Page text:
Cite this asVallecillo G, Anguera M, Martin N, González C, Serra C, et al. (2020) Impact of a COVID-19 outbreak in a long-term care facility in Barcelona, Spain: The role of a COVID-19 prevention and control program. Arch Gerontol Geriatr Res 5(1): 043-047. DOI: 10.17352/aggr.000026
Background: COVID-19 outbreaks in long-term care facilities are a significant impact on infection rates and mortality rates of the residents. The study aimed to describe the effectiveness of a COVID-19 prevention and control (CPC) program in a long-term care facility.
Methods: A CPC program, including social isolation, active symptoms screening for all residents and staff, SARS-CoV-2 testing for symptomatic individuals, droplet and contact isolation measures for asymptomatic residents, confinement of the unit and clinical care in a separate unit for patients, was implemented in a long-term care facility with two geriatrics and two psychiatric units, with aa total of 300 beds. The attack rate was calculated as the number of COVID-19 confirmed cases divided by the total number of exposed individuals and case fatality rate as the deceased COVID-19 cases divided by the total number of COVID-19 cases.
Results: Two geriatric (unit-1 and 2) and one psychiatric (unit-4) units were affected by the outbreak. Attack rates were 26/47(55.3%) for unit-1, 15/29(51.7%) for unit-1and 11/46(23.9%) for unit-4. Case fatality rates were 3/25(12.0%) for unit-1 and 2/16 (12.5%) for unit-2 and no patient from the unit-4 died. Among healthcare professionals, total attack rate was 30/124(24.2%) with no differences between units. Viral pneumonia was present in 13(25%) residents and all healthcare professionals had mild COVID-19.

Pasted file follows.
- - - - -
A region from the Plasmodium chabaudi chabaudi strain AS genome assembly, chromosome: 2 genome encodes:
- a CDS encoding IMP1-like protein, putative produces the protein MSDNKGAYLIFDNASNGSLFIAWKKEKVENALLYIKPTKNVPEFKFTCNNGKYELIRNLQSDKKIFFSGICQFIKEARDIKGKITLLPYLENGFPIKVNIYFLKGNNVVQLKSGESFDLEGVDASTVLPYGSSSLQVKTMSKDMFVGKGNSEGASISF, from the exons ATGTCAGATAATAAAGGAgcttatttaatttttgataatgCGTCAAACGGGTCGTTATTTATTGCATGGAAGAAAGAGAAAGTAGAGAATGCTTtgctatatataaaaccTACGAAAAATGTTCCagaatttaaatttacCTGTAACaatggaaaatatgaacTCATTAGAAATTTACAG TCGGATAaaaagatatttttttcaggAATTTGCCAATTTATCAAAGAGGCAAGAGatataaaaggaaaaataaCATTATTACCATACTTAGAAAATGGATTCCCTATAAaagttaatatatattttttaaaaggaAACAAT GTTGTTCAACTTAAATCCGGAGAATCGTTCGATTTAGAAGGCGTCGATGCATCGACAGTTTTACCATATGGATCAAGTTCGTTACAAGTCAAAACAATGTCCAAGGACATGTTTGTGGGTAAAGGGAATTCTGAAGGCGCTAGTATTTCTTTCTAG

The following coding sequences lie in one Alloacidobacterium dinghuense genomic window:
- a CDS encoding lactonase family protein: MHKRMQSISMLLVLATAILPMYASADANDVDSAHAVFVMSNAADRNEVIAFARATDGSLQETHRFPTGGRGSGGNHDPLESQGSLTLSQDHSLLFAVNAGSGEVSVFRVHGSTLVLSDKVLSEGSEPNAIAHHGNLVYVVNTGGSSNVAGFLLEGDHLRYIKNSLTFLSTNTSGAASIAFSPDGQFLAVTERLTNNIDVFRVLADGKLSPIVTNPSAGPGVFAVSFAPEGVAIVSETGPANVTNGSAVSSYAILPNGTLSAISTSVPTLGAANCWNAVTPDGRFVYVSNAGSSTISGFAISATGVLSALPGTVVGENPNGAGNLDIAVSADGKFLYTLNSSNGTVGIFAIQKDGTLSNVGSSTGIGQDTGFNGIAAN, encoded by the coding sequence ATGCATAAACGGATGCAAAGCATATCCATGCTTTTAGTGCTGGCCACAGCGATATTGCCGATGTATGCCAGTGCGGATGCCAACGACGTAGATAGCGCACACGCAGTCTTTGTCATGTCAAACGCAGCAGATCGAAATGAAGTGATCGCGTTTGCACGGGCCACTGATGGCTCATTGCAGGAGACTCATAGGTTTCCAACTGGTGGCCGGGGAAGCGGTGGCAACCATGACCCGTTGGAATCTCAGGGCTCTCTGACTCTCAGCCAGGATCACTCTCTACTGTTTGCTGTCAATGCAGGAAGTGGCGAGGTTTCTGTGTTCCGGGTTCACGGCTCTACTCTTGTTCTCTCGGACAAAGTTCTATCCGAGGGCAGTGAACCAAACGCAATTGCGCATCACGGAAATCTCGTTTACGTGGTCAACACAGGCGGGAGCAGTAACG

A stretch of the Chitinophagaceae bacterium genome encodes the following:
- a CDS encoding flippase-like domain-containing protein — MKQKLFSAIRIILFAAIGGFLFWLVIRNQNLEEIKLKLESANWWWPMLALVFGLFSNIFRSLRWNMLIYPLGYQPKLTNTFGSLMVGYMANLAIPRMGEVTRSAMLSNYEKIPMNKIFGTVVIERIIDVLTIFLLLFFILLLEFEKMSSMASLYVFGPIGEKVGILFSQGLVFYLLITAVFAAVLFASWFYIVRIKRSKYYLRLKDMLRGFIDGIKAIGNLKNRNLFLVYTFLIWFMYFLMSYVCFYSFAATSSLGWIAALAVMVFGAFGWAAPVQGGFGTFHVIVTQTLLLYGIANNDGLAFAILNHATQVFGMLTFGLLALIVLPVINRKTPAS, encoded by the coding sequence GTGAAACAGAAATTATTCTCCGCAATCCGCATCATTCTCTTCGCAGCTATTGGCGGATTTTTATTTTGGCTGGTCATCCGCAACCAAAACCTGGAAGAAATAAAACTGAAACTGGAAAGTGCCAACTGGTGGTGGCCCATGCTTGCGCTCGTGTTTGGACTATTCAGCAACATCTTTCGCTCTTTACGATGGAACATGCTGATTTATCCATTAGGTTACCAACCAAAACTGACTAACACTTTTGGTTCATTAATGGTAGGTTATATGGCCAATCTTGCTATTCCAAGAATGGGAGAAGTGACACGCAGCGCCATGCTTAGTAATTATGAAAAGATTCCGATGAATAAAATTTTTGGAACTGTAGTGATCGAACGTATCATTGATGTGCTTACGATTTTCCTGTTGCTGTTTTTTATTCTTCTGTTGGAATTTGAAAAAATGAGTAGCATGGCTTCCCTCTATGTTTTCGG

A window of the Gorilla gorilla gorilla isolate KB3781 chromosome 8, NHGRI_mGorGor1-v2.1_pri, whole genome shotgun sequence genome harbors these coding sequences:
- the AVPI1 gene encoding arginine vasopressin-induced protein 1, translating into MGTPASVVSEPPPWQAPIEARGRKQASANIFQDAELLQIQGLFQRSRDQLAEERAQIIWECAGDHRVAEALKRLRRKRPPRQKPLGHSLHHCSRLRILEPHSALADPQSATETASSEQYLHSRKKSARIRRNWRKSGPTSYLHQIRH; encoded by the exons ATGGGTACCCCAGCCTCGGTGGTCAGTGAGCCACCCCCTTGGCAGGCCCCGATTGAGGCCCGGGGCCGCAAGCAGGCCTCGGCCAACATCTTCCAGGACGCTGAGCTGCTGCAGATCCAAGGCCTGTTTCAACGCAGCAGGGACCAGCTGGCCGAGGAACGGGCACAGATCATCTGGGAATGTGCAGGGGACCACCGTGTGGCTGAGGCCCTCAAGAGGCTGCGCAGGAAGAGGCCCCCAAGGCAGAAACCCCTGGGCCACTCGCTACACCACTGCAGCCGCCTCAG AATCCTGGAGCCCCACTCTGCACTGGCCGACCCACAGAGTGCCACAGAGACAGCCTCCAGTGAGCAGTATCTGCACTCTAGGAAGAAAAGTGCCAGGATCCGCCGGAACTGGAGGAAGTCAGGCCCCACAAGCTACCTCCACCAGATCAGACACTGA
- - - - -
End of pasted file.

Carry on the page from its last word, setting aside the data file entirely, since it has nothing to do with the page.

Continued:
Conclusions: Timely institution of a CPC program with close monitoring of all exposed individuals are essential to decrease the negative outcomes of COVID-19 outbreaks in long-term care facilities. Droplet and contact isolation for all residents is a useful alternative to wide-facility SARS-CoV-2 testing.
The COVID-19 pandemic (coronavirus disease 2019) is a devastating disease that has affected more than a hundred countries causing a serious impact on the health, economy and society . COVID-19 mortality is higher in people aged 60 years or over and with underlying medical conditions, such as cardiovascular disease, chronic respiratory disease, diabetes and cancer [2-5]. During the ongoing COVID-19 pandemic, long-term care facilities and other congregate living settings have been identified as high-risk settings for severe outbreaks and poor outcomes [6-11]. These facilities are particularly susceptible as many of their residents are older, frail, with disabilities and multiple and severe chronic comorbidities or immunocompromised status . Moreover, clinical and social characteristics of long-term care facilities provide an ideal environment for acquisition and spread of COVID-19, resulting in large outbreaks [6-11]. Gathering of a large number of residents who share multiple resident rooms, group activities and clinical care, together with a high number of health care professionals and visitors, are factors that promote the coronavirus spreading in the facility [13,14]. Moreover, control measures are difficult to enforce for residents with dementia and behavior disturbances [13,14]. In addition, most facilities are poorly prepared to implement infection control policies owing to shortage of protective equipment and relatively low level of staff training [13-15].
Anyway, the rapid evolution and mortality of COVID-19 outbreaks in long-term care facilities highlight the critical need of implementing a strong COVID-19 prevention and control (CPC) program to protect both residents and Healthcare Professionals (HCP) [16-18]. However, characteristics and functioning of CPC programs vary depending on the resources of each facility [6-11], so studies are necessaries to evaluate the effectiveness of CPC programs to reduce the morbidity and mortality of outbreaks in long-term care facilities.